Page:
Durable Medical Equipment

What Is Durable Medical Equipment and Where Can I Buy It?

Durable medical equipment

When you're trying to navigate aging in place or managing an illness or disability, it can be hard to keep up with all of the lingo. To help, we're going to explore a popular term that you're likely to encounter as you age: durable medical equipment (DME).

DME might sound straightforward since you already know what each word means, but it's actually a specific term used by Medicare, Medicaid, and other insurance companies. In general, durable medical equipment is medically necessary supplies and devices that you can use over and over again.

Seniors, who are more likely to have a chronic illness or mobility difficulties, need durable medical equipment more than other age groups.1 That's why we're going to cover DME items, insurance coverage for durable medical equipment, and more below.

What Is Considered Durable Medical Equipment?

Durable medical equipment includes medical devices and supplies that can be used again and again, such as a hospital bed in your home or a prosthetic limb. The opposite of DME would be single-use medical equipment like bandages or incontinence pads.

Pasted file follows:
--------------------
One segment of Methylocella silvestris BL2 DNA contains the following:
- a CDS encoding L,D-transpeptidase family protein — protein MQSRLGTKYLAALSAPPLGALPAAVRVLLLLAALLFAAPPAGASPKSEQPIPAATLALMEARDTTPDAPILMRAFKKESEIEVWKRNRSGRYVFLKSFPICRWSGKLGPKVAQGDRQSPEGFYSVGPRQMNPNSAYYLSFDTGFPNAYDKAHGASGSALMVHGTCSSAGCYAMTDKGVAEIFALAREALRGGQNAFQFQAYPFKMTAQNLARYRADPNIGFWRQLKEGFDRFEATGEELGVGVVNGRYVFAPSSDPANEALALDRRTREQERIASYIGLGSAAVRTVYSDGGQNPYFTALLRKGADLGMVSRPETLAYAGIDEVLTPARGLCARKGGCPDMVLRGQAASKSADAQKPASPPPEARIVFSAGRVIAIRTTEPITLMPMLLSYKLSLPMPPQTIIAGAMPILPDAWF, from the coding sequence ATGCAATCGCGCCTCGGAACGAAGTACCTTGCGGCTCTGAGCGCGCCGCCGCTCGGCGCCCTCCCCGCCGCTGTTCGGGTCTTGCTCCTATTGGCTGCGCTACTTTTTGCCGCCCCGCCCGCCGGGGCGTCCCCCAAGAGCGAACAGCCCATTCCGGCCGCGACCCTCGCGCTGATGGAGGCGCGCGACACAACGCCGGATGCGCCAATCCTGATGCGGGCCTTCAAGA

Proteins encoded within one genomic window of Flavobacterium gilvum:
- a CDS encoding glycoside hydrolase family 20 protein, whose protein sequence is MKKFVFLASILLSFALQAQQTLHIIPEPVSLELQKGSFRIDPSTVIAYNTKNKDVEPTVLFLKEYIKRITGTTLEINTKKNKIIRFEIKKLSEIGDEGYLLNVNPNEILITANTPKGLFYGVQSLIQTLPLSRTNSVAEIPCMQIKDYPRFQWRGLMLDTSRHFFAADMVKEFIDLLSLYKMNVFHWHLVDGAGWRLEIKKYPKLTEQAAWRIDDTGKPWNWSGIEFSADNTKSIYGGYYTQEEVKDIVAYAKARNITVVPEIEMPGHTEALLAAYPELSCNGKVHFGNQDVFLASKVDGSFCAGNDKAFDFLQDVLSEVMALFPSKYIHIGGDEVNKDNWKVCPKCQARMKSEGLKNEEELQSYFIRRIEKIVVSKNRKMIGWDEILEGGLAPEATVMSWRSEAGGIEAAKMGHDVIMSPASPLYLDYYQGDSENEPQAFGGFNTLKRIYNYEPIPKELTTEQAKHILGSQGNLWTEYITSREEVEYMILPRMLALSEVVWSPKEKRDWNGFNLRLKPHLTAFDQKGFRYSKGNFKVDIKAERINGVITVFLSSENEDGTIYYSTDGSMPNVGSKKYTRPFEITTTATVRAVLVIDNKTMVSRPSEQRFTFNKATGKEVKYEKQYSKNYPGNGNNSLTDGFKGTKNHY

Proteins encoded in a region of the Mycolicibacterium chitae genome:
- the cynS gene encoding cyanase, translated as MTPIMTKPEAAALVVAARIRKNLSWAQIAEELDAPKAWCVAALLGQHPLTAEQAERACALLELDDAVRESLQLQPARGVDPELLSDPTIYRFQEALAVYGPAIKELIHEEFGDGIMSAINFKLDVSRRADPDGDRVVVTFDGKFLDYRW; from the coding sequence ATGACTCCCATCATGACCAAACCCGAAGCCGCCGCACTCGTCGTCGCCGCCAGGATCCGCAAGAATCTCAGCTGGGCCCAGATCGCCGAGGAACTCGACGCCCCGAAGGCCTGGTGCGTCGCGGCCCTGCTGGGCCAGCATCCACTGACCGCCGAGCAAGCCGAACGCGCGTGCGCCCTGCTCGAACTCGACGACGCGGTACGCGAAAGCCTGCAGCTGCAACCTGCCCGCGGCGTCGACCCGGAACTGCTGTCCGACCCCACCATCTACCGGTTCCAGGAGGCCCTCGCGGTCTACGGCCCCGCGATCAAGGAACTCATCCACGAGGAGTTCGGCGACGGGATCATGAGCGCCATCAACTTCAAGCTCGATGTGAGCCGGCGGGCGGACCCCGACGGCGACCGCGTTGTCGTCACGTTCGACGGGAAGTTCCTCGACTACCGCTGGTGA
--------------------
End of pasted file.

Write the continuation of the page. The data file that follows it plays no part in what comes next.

It's important to understand what counts as DME and what doesn't, because that affects insurance coverage. Most government and private health insurance plans will cover all or some of the expenses associated with durable medical equipment.

To qualify as DME, the item must:2

  • Primarily serve a medical purpose
  • Be prescribed by or ordered by a medical provider
  • Be able to be used again and again
  • Generally have an expected lifetime of at least three years
  • Be used in the home
  • Only be useful to patients who have an injury or disability

The most common examples of durable medical equipment used outside of a hospital include:

  • Kidney machines
  • Traction equipment
  • Orthotics
  • Prostheses
  • Oxygen concentrators, monitors, ventilators, and related supplies
  • Personal care aids like bath chairs, dressing aids, and commodes
  • Mobility aids such as walkers, canes, crutches, wheelchairs, and scooters
  • Bed equipment like hospital beds, pressure mattresses, bili lights and blankets, and lift beds

Are Hearing Aids Durable Medical Equipment?

When you read over the criteria for durable medical equipment, it sure seems like hearing aids should count. After all, you wear them every day, and they last longer than three years. Unfortunately, they aren't considered DME.

Nearly 25 percent of those aged 65 to 75 and 50 percent of those 75 and over experience hearing loss, but hearing aids still aren't classified as durable medical equipment or covered by Medicare and most private insurance companies.3